So, as we begin our 38th year in the Capital Region, we want to say “thanks.” I learned long ago that success is a journey, not a destination. Some of you have traveled with us for all 37 years. Time does fly when you are having fun. And we all know change is constant. We are already planning for 2020 and new changes and innovations we will share soon. So, 37 years later, our economy is global and technology and the web have disrupted the way we all do business. It won’t stop. But it also creates opportunities for teams who aim high and commit to excellence. That is the journey we have chosen and will continue with your support.
Gov. Edwards, budgets and taxes
So what has changed in the budget numbers for Louisiana over the past five years?
The final budget under the Bobby Jindal administration for 2015-16 was $24.6 billion. The first budget under Gov. John Bel Edwards was $26.6 billion—and that depended on him raising taxes, something he clearly said in campaign debates that he would not do. (Keep in mind, he was a state legislator, but I guess he didn’t know the budget well enough.)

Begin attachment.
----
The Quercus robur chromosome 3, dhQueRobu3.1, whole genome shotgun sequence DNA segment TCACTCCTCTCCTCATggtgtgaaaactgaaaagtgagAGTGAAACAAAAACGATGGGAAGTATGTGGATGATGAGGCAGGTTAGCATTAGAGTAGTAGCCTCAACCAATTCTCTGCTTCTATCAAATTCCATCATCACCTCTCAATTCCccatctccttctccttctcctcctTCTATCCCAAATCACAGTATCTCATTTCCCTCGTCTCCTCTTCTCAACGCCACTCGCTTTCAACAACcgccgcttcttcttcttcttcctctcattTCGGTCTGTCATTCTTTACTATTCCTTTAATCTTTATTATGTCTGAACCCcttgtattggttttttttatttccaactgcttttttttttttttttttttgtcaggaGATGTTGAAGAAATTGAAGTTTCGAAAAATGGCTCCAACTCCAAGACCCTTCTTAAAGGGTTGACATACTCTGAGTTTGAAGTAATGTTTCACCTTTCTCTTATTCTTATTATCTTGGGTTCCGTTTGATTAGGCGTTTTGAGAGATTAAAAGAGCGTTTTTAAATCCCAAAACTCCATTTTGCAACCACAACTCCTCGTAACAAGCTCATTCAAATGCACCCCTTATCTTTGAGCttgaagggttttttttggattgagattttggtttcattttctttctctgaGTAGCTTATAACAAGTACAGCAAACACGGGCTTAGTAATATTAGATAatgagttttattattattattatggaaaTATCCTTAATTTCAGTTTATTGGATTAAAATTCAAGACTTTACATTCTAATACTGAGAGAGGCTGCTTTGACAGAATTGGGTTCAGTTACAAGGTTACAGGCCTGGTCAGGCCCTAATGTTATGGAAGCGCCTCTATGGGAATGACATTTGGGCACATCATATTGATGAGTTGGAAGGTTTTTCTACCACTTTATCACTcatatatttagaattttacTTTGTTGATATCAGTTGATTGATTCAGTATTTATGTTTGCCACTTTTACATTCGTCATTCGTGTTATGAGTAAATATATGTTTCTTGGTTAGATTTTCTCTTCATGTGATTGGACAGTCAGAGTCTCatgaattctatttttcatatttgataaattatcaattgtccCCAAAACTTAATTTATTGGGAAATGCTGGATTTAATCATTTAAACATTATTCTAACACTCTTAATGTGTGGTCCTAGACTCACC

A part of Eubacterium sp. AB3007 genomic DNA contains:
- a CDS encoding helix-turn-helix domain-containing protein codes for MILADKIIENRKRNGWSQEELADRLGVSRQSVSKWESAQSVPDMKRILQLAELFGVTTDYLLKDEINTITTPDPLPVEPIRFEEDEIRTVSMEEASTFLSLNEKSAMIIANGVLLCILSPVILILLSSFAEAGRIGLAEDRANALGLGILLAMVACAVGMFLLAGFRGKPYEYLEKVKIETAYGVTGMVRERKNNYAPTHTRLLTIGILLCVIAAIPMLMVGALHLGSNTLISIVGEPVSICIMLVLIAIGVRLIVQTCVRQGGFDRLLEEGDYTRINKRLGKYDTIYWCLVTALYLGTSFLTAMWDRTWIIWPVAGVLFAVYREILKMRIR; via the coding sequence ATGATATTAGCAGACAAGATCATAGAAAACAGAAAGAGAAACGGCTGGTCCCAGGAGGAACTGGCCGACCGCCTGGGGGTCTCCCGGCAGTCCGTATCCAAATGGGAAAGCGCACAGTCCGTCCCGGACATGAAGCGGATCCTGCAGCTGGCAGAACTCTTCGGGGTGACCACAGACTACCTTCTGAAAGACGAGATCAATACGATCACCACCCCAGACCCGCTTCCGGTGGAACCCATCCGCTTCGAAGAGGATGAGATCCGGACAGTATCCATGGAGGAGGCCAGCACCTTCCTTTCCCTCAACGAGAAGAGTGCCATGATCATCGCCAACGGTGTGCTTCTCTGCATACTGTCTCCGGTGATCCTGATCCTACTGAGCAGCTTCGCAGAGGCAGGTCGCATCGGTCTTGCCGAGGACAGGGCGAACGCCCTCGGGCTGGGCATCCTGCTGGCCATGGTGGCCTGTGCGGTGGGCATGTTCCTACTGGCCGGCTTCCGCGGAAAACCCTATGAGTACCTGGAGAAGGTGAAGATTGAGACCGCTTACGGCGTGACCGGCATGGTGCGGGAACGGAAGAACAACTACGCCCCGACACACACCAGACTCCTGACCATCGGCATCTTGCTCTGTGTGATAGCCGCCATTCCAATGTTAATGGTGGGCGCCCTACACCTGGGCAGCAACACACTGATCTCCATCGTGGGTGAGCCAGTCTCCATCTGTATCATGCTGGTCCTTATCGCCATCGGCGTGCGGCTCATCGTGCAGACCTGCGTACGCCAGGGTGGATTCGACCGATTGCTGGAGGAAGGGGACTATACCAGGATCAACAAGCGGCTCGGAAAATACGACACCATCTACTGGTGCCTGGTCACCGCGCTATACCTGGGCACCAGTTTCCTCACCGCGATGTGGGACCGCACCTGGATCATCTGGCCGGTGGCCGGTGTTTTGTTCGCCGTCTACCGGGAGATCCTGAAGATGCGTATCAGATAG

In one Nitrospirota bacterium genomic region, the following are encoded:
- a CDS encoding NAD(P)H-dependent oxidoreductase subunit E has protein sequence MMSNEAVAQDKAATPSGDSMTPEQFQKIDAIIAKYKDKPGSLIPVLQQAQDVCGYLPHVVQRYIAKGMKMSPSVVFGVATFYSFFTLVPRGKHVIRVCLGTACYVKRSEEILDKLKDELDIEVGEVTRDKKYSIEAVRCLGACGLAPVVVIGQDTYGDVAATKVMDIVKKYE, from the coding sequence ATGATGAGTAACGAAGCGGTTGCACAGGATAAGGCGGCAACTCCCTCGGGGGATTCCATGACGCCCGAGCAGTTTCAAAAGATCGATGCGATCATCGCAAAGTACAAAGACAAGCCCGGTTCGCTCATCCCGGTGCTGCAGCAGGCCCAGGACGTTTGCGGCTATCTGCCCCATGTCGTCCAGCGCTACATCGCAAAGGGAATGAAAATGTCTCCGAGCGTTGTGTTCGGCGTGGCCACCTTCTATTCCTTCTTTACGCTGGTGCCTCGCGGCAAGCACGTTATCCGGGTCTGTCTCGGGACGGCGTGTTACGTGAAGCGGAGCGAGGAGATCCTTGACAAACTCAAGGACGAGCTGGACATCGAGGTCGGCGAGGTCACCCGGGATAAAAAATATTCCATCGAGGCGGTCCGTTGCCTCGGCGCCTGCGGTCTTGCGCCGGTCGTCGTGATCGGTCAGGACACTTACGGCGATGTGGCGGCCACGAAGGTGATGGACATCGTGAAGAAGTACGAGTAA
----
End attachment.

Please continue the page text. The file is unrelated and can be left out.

To raise taxes in 2016, he resorted to somewhat mean and ridiculous measures. For instance, do you remember the letter he sent out to 17,000 nursing home residents implying they could all be evicted? Seriously? That was cruel and should never have happened.
But just as ludicrous was when he said in a televised speech, “You can say farewell to college football.” Again, implying no tax increase, no football. Was he trying to be funny or just not telling the truth? (Fact is, LSU athletics gets no state funds and is financially self-sustaining.)
The governor did get his new taxes on business while also raising sales taxes to the highest in the nation—and our budget grew.
You may argue that was necessary, while others argue we have too many dedicated funds where, if unlocked, savings can be found. Since Edwards’ first budget, with the help of higher taxes, Medicaid expansion and stable oil prices, the Louisiana budget for 2019-20 is now $35 billion. That’s a 42.2% increase in four years and more than $10 billion higher than Jindal’s last budget.
Did you know that, and are you satisfied with how your money is being spent?